Defence Secretary insists Government won’t ‘abandon foreign aid’ to pay for £24bn military war chest
The Government will not be “abandoning the battlefield of international aid” to pay for a £24bn military war chest, the Defence Secretary has said.
After the biggest financial boost to Britain’s armed forces since the Cold War, Ben Wallace says that where the money comes from is a matter for the Chancellor, but said that he remained committed to foreign aid.
The Prime Minister pledged to restore the Royal Navy to its position as Europe’s most powerful maritime force and will invest heavily in drones, cyber warfare and space programmes.
Boris Johnson said he had made the decision "in the teeth of the pandemic because the defence of the realm must come first".
But there has been speculation that the deal will be financed by cutting hte Foreign Aid budget from 0.7pc of GDP to 0.5pc.
Defence Secretary Ben Wallace says Britain remains committed to foreign aid
Credit: Peter Byrne/PA
This morning, Defence Secretary Ben Wallace declined to say how much of the new defence funding would come from the overseas aid budget.
Repeatedly pressed during an interview on Sky News whether he would support such a move, the Defence Secretary said: "Part of Britain’s overseas assistance is defence and security.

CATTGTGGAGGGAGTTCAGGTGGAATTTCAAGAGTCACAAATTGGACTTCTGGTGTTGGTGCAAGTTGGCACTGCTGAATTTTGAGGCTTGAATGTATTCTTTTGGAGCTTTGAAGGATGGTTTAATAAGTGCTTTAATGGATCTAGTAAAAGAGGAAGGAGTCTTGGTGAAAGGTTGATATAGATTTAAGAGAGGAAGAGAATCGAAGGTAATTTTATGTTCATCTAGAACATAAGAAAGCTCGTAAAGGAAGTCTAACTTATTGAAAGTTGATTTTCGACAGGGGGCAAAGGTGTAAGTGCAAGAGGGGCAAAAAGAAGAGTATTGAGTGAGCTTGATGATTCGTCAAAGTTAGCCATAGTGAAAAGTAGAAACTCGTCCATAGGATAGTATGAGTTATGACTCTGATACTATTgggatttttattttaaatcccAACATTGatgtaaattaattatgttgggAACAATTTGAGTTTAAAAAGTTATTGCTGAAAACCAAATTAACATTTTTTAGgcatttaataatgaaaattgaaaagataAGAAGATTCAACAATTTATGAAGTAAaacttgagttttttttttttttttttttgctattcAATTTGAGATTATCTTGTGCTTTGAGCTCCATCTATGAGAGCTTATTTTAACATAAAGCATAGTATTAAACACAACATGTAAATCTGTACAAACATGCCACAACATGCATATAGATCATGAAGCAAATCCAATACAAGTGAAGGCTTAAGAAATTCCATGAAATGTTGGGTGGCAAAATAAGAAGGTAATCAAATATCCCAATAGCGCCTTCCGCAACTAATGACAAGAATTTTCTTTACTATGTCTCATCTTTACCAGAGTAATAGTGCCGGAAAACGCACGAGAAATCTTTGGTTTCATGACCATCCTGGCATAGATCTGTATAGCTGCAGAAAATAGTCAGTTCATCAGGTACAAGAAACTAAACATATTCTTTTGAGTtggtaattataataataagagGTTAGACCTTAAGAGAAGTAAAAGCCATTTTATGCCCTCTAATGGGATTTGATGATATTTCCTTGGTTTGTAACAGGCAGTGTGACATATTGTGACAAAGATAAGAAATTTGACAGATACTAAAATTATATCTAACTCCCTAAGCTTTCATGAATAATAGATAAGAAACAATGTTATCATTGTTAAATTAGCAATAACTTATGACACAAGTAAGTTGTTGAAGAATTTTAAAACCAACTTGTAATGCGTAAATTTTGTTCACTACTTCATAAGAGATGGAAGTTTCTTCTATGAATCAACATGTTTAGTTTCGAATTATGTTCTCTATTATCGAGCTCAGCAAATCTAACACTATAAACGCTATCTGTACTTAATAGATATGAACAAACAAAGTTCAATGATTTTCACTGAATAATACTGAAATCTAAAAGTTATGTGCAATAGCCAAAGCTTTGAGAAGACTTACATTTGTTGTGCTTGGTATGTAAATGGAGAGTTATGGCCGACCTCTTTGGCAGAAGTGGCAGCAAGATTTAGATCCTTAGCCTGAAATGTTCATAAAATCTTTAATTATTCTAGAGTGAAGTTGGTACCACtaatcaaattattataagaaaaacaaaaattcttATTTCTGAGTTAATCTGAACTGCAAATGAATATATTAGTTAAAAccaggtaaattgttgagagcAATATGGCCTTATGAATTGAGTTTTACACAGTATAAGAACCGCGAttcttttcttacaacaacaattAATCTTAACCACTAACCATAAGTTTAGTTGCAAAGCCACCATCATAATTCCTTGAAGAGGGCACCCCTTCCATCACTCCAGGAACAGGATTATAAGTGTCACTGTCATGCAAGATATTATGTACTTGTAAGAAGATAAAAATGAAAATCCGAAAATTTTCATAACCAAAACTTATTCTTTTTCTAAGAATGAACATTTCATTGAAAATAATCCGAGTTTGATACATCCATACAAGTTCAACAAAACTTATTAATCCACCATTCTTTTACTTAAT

"When I go abroad what many countries want from us is our knowledge, our equipment and our understanding of how to provide security and how to provide defence."
Mr Wallace insisted the Government was not "abandoning the battlefield of international aid", but said the "decisions on the numbers" will be revealed by the Chancellor next week.
He added: "Do I support more money for defence? Yes I do, that’s why I put in for a bid. Did I get it? Where it comes from is a matter for the Chancellor."
Defence Secretary Ben Wallace has said the four-year financial deal with an additional £16.5 billion for the Ministry of Defence is "enough" money and will allow the Armed Forces to be modernised.
"It is enough, depending on how your ambition is tailored,” he said.
“I’ve been very clear as Defence Secretary that one of the failures of the past reviews was our funding never matched our ambition – that goes for most of the reviews in the last 40 years.
"This means that we can have a proper discussion about what are our global ambitions and how are we going to fund it.
"This very large settlement for defence will allow us to fix the problems that we’ve inherited – the black hole that the NAO obviously identified – and allow headspace to modernise our forces."
He added that the Armed Forces have out-of-date equipment.
Mr Wallace told BBC Breakfast: "When I looked across at the Armed Forces today I saw them with equipment that was out-of-date, I saw our adversaries across the world having better equipment, the ability to attack us and harm us getting wider and wider from our capabilities.
"And when that happens, time runs out, and you need to modernise your forces. You need to sometimes let go of some older capabilities and that takes money in order to first of all create the headroom to invest."